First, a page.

Religious sites in Russia

St. Basil's Cathedral

St. Basil's Cathedral was built to commemorate the capture of the Tatar stronghold of Kazan in 1552, which occured on the Feast of the Intercession of the Virgin. It is named after St. Basil the Blessed. Basil impressed Ivan in 1547 when he foretold a fire that swept through Moscow that year. Upon his death, Basil was buried in the Trinity Cathedral that stood on this site at the time. The cathedral was constructed from 1 ...
Founded: 1555-1560 | Location: Moscow, Russia

Cathedral of the Twelve Apostles

The Cathedral of the Twelve Apostles forms part of the same building as the Patriarch"s Palace. Although building began in 1640, the whole ensemble is primarily associated with Patriarch Nikon (1652 - 1658), whose tenure as head of the Russian Church was marked by the schism that separated the Old Believers from the official church, and by ongoing conflict with Tsar Aleksei. The site of the Palace dates back further ...
Founded: 1640-1653 | Location: Moscow, Russia

Church of the Savior on Blood

The Church of the Savior on Spilled Blood is one of the main sights of St. Petersburg. The church was built on the site where Tsar Alexander II was assassinated and was dedicated in his memory. Construction began in 1883 under Alexander III, as a memorial to his father, Alexander II. Work progressed slowly and was finally completed during the reign of Nicholas II in 1907. Funding was provided by the Imperial family with t ...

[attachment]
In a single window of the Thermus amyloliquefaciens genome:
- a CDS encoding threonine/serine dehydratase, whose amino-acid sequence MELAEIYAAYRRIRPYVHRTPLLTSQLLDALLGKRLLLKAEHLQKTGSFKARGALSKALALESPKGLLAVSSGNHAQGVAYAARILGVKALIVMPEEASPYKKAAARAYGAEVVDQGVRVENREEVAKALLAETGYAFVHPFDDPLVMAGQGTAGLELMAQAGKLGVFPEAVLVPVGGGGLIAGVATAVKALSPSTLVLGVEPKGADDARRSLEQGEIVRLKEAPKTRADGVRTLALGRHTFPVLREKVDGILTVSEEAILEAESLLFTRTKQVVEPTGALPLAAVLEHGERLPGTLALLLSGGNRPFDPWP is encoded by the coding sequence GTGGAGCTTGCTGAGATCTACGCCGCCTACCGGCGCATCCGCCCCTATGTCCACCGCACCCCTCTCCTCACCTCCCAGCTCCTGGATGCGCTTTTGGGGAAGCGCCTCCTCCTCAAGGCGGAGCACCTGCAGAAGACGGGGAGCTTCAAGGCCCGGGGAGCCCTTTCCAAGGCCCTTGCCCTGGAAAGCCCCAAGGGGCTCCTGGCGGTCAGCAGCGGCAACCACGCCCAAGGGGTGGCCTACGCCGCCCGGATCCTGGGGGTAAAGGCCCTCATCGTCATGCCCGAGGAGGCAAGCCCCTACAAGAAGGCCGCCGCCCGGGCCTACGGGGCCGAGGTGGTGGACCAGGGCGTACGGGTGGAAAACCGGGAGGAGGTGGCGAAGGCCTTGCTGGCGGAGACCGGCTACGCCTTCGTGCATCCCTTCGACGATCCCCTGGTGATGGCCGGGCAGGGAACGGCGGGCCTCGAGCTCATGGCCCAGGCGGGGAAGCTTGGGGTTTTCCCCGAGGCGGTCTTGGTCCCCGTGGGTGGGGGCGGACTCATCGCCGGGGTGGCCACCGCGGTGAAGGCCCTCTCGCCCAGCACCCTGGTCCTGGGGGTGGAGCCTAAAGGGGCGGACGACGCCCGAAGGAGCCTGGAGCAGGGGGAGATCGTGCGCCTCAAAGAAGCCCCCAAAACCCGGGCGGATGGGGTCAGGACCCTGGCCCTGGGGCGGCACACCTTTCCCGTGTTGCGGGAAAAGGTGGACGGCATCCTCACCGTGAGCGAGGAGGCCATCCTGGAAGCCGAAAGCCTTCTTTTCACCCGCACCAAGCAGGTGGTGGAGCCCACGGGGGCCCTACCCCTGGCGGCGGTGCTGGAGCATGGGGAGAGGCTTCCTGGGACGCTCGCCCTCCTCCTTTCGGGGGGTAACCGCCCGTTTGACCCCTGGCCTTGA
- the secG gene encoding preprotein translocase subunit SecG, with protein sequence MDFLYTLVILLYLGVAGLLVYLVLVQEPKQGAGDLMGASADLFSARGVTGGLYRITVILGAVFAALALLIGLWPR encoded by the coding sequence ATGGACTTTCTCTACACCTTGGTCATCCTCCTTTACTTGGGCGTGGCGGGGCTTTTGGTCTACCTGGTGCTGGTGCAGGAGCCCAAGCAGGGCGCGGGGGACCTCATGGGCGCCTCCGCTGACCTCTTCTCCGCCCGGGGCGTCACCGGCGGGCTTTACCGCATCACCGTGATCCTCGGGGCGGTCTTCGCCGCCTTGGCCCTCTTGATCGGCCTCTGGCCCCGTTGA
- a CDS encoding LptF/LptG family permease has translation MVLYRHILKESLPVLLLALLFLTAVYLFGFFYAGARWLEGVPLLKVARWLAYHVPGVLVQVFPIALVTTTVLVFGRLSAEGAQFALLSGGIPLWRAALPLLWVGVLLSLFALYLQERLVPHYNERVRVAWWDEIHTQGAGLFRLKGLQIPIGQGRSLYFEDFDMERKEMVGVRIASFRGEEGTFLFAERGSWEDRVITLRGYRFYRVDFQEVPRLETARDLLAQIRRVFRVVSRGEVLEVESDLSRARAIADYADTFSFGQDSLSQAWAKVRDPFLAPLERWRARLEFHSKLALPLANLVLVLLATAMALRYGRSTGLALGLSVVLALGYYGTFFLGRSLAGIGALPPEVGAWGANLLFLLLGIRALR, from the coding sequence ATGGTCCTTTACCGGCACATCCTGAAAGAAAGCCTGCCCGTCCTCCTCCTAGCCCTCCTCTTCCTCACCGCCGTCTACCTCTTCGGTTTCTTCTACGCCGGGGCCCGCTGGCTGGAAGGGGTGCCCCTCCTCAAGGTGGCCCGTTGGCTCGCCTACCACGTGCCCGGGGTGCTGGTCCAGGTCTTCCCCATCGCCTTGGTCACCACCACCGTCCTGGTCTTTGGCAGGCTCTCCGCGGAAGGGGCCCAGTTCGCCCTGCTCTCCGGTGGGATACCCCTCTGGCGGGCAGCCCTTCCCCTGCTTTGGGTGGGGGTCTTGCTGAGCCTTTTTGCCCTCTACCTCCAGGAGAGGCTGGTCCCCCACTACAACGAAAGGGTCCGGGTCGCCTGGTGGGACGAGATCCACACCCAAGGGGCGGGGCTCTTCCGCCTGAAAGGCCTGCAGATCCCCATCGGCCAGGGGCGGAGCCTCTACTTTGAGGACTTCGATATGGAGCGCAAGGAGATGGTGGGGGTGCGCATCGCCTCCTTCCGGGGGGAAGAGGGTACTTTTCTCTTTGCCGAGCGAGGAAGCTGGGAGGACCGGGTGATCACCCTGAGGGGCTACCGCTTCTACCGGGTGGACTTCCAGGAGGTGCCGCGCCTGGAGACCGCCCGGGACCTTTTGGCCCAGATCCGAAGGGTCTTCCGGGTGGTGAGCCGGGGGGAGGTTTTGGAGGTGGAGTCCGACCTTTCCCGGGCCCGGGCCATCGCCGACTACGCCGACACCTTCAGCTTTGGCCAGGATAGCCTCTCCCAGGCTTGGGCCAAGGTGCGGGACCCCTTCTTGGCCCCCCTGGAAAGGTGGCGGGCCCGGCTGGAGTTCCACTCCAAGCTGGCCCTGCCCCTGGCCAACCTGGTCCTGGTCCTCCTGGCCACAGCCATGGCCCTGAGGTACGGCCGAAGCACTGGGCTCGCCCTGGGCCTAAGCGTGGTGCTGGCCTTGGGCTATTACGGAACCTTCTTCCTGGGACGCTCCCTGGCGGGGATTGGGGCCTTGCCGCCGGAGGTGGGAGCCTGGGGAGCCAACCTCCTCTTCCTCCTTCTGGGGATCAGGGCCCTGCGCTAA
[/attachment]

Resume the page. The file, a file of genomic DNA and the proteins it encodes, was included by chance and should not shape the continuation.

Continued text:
Founded: 1883-1907 | Location: Saint Petersburg, Russia

Dormition Cathedral

The Cathedral of the Dormition is located on the north side of Cathedral Square of the Moscow Kremlin in Russia, where a narrow alley separates the north from the Patriarch"s Palace with the Twelve Apostles Church. The Cathedral is regarded as the mother church of Muscovite Russia. In its present form it was constructed between 1475–79 at the behest of the Moscow Grand Duke Ivan III by the Italian architect Ari ...
Founded: 1475-1479 | Location: Moscow, Russia

Church of the Deposition of the Robe